Tuesday, February 06, 2007

A, B Symbiosis

Once, during a lull in some function, I was talking to a friend. She was there as a representative for the black community, and the topic of an activist from another ethnic community came up. To say this other activist was vocal would be a huge understatement, and at this point in time he had upset and directly insulted many people, even many in his camp. He’d gone after me a couple times too. Nevertheless, he’s the sort of person it’s hard to not like one-on-one, very charismatic.

Anyway, she told me something that has stuck with me. She said every movement for social and political change has two sorts of people, Xs and MLKs. Not as though she was or I am comparing anyone to these men, here, but she was saying these two men represent two different and necessary philosophies of political movements. To avoid a mess of comparison (as I’m sure what follows doesn’t sum up either man) I’ll call them Type-A and Type-B.

She explained that the Type-As are in the face of power; they aren’t asking; they’re demanding. They’ll take what’s their right by force if necessary (or at least make those in control think they would) and they’re not out to build bridges. They’ll shout, accuse, threaten, and disobey. If they aren’t violent, they’ll try to look violent and play more on the masses’ discomfort than their commonality. They’re here and they’re [blank] and you handle it however you want, but there will be consequences.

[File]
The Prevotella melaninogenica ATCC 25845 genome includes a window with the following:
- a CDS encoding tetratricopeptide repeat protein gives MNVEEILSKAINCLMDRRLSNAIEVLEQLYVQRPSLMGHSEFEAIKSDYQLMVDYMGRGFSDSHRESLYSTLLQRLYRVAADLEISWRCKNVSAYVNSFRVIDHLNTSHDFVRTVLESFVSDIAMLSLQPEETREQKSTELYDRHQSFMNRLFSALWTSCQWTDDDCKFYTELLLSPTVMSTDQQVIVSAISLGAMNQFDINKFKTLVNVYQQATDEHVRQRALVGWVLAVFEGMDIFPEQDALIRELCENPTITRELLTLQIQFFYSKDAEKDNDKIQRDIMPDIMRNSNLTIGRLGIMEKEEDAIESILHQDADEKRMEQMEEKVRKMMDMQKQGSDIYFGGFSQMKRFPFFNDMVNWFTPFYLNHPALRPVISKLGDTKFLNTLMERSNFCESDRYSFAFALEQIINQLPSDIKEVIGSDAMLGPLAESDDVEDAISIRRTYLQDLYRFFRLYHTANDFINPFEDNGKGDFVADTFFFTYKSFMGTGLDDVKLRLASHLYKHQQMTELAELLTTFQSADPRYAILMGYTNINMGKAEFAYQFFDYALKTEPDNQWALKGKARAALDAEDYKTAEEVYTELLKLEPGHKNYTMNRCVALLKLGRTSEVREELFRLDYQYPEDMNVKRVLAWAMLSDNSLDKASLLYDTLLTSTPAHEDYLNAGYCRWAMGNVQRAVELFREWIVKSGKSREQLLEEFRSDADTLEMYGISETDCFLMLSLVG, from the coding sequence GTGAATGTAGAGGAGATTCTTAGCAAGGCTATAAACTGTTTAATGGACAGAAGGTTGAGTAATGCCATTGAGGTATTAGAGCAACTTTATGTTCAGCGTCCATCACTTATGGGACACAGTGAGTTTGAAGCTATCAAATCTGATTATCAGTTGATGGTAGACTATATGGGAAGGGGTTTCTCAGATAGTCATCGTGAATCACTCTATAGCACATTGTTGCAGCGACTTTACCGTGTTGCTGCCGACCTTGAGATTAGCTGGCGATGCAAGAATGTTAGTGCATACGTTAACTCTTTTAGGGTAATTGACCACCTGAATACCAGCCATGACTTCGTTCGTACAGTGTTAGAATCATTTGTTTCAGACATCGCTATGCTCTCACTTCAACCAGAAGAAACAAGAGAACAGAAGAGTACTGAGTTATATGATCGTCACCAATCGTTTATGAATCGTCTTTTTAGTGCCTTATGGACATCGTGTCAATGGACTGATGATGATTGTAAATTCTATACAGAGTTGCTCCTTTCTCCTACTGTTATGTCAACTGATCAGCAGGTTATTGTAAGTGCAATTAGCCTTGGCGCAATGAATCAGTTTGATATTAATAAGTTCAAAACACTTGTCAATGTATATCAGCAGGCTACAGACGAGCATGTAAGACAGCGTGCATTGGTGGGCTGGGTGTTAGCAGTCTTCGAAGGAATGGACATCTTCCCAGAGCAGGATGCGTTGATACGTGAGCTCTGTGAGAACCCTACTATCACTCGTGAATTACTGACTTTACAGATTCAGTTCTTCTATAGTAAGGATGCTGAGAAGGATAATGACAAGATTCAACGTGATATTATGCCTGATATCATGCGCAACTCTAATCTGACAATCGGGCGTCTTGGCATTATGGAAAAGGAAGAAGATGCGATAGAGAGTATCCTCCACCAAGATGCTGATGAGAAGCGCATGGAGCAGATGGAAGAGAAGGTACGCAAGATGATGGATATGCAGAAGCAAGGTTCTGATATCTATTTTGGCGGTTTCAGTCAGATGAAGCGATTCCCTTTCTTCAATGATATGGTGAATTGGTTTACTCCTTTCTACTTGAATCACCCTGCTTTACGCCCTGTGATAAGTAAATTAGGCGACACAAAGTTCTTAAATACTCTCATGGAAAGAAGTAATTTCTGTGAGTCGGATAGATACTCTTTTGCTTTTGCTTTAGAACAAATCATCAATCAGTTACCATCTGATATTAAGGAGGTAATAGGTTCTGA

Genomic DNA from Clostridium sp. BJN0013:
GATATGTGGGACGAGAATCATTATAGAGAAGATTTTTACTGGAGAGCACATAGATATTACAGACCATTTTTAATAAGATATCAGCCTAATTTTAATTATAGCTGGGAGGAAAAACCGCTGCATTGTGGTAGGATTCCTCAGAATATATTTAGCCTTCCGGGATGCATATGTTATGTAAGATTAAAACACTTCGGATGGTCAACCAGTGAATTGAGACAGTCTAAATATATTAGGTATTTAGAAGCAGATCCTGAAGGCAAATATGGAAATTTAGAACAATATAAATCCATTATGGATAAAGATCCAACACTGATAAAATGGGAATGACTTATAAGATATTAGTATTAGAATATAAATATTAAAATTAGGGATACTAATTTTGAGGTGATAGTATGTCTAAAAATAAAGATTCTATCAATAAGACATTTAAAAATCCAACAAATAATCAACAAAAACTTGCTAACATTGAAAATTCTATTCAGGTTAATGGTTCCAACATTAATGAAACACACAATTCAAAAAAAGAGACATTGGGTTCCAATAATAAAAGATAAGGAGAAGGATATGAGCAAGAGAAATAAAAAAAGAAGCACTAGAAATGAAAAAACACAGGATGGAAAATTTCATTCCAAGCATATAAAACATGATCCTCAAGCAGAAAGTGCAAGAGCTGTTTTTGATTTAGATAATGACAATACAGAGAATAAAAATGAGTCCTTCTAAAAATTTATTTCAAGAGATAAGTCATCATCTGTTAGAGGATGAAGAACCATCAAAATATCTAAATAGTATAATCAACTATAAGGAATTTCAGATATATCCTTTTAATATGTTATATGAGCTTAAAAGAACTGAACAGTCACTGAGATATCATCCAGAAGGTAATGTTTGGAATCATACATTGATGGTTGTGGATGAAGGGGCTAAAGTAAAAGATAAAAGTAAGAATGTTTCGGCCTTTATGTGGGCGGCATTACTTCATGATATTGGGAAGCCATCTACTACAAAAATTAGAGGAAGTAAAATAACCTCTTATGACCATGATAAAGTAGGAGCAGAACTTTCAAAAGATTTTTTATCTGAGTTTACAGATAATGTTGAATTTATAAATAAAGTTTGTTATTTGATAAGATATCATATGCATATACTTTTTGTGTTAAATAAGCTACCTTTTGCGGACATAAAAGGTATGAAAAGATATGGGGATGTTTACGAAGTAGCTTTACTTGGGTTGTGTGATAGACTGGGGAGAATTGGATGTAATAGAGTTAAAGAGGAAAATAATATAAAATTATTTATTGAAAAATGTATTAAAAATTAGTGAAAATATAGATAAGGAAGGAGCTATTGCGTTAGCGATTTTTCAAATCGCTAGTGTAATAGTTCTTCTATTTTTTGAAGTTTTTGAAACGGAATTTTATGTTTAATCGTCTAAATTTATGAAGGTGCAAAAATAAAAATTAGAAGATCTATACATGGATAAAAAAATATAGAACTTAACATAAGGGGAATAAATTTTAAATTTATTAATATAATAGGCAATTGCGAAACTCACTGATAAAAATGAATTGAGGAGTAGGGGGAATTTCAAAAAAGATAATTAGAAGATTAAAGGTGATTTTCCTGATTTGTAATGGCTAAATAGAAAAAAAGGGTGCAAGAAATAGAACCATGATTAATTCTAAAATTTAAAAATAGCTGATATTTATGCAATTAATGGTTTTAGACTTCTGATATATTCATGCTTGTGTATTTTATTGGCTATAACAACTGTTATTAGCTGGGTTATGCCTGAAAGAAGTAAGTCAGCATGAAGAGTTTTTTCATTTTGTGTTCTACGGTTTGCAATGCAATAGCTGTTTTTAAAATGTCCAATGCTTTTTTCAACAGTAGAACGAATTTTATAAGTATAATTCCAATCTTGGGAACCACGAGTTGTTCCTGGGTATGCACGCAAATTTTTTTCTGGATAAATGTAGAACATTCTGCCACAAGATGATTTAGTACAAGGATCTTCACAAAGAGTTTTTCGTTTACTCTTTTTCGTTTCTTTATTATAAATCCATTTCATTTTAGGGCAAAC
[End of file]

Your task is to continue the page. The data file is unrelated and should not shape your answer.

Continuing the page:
Clearly she was talking about this guy. And I must admit I’ve not liked this sort of behavior in any group. I’ve not seen it as productive. In fact, when in my community, I’ve seen it as dangerous and often pushing away what’s important for both the majority and the minority. But she gave me pause, and what she went on to explain still does.

There’s the other type, the Type-Bs, and, while the Type-As and the Type-Bs may overlap in places, the Type-Bs are far more conciliatory. They want those bridges; they don’t want to get their right by force or fear; they’d rather it be given out of conscience. While they may disobey; they do it with peace; they show respect for the other side’s humanity, even when the other side is out to hurt them. Now these are the people I’ve most respected in any social movement.

The way she explained it, though, is that the Type-Bs wouldn’t get very far without the Type-As. The majority moves for both fear and conscience. The Type-As give the majority motivation to look for a cooler head, and to question themselves. They make the minority’s problems pressing, and make listening to the Type-B’s a good option, one without the losing of face that’d come with “negotiating with the terrorist tactics” of the Type-As. A sort of good cop, bad cop on a larger scale.

I’m not sure how much I believe this or how applicable it is to a perpetually small minority. Some days I’m pretty sure I don’t give it much weight outright. But other days… I’m just saying it makes me far less quick to judge the far more radical queers of the world.

1 comment:

-L- said...

It's something I've noticed politically as well. Although most Americans are toward the moderate end of things, the most successful candidates are the polarizing ones. It's bizarre.